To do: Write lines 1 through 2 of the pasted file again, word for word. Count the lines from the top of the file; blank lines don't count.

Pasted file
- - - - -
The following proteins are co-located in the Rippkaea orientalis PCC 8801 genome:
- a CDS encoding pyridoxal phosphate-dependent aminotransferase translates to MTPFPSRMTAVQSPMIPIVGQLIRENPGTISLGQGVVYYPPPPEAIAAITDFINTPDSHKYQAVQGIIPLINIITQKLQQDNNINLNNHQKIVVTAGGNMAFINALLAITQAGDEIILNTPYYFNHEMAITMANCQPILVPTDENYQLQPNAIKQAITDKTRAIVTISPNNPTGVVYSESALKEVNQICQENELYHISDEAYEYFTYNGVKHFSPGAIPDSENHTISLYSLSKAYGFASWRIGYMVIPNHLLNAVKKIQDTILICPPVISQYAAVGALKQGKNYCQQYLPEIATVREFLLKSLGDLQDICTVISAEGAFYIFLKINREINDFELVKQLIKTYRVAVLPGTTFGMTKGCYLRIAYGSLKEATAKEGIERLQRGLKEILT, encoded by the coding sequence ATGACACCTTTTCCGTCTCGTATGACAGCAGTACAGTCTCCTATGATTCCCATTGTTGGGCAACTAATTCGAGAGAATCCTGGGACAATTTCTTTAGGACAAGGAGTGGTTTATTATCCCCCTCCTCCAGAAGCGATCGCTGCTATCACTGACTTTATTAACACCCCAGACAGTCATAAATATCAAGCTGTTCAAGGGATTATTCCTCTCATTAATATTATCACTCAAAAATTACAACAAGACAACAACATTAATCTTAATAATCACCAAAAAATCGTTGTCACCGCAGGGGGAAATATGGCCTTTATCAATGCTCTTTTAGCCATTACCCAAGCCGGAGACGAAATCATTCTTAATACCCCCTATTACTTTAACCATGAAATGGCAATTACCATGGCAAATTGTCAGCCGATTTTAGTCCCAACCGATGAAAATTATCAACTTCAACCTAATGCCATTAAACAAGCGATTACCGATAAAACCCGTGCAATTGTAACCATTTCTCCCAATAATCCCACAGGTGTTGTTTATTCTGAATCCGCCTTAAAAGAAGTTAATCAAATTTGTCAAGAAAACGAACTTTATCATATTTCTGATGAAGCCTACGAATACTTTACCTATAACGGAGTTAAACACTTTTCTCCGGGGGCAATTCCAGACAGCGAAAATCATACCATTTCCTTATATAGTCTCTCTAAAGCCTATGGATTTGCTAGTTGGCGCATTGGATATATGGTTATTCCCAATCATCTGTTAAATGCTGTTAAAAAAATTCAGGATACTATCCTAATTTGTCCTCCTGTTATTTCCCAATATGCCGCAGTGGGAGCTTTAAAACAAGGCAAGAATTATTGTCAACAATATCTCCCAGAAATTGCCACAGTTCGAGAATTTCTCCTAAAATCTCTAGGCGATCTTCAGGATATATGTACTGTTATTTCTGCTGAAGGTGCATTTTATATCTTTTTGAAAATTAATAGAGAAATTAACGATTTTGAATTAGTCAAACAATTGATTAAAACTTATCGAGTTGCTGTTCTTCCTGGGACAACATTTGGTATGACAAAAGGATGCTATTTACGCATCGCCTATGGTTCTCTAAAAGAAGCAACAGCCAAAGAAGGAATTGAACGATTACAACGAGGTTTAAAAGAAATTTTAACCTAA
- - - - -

The following proteins are co-located in the Rippkaea orientalis PCC 8801 genome:
- a CDS encoding pyridoxal phosphate-dependent aminotransferase translates to MTPFPSRMTAVQSPMIPIVGQLIRENPGTISLGQGVVYYPPPPEAIAAITDFINTPDSHKYQAVQGIIPLINIITQKLQQDNNINLNNHQKIVVTAGGNMAFINALLAITQAGDEIILNTPYYFNHEMAITMANCQPILVPTDENYQLQPNAIKQAITDKTRAIVTISPNNPTGVVYSESALKEVNQICQENELYHISDEAYEYFTYNGVKHFSPGAIPDSENHTISLYSLSKAYGFASWRIGYMVIPNHLLNAVKKIQDTILICPPVISQYAAVGALKQGKNYCQQYLPEIATVREFLLKSLGDLQDICTVISAEGAFYIFLKINREINDFELVKQLIKTYRVAVLPGTTFGMTKGCYLRIAYGSLKEATAKEGIERLQRGLKEILT, encoded by the coding sequence ATGACACCTTTTCCGTCTCGTATGACAGCAGTACAGTCTCCTATGATTCCCATTGTTGGGCAACTAATTCGAGAGAATCCTGGGACAATTTCTTTAGGACAAGGAGTGGTTTATTATCCCCCTCCTCCAGAAGCGATCGCTGCTATCACTGACTTTATTAACACCCCAGACAGTCATAAATATCAAGCTGTTCAAGGGATTATTCCTCTCATTAATATTATCACTCAAAAATTACAACAAGACAACAACATTAATCTTAATAATCACCAAAAAATCGTTGTCACCGCAGGGGGAAATATGGCCTTTATCAATGCTCTTTTAGCCATTACCCAAGCCGGAGACGAAATCATTCTTAATACCCCCTATTACTTTAACCATGAAATGGCAATTACCATGGCAAATTGTCAGCCGATTTTAGTCCCAACCGATGAAAATTATCAACTTCAACCTAATGCCATTAAACAAGCGATTACCGATAAAACCCGTGCAATTGTAACCATTTCTCCCAATAATCCCACAGGTGTTGTTTATTCTGAATCCGCCTTAAAAGAAGTTAATCAAATTTGTCAAGAAAACGAACTTTATCATATTTCTGATGAAGCCTACGAATACTTTACCTATAACGGAGTTAAACACTTTTCTCCGGGGGCAATTCCAGACAGCGAAAATCATACCATTTCCTTATATAGTCTCTCTAAAGCCTATGGATTTGCTAGTTGGCGCATTGGATATATGGTTATTCCCAATCATCTGTTAAATGCTGTTAAAAAAATTCAGGATACTATCCTAATTTGTCCTCCTGTTATTTCCCAATATGCCGCAGTGGGAGCTTTAAAACAAGGCAAGAATTATTGTCAACAATATCTCCCAGAAATTGCCACAGTTCGAGAATTTCTCCTAAAATCTCTAGGCGATCTTCAGGATATATGTACTGTTATTTCTGCTGAAGGTGCATTTTATATCTTTTTGAAAATTAATAGAGAAATTAACGATTTTGAATTAGTCAAACAATTGATTAAAACTTATCGAGTTGCTGTTCTTCCTGGGACAACATTTGGTATGACAAAAGGATGCTATTTACGCATCGCCTATGGTTCTCTAAAAGAAGCAACAGCCAAAGAAGGAATTGAACGATTACAACGAGGTTTAAAAGAAATTTTAACCTAA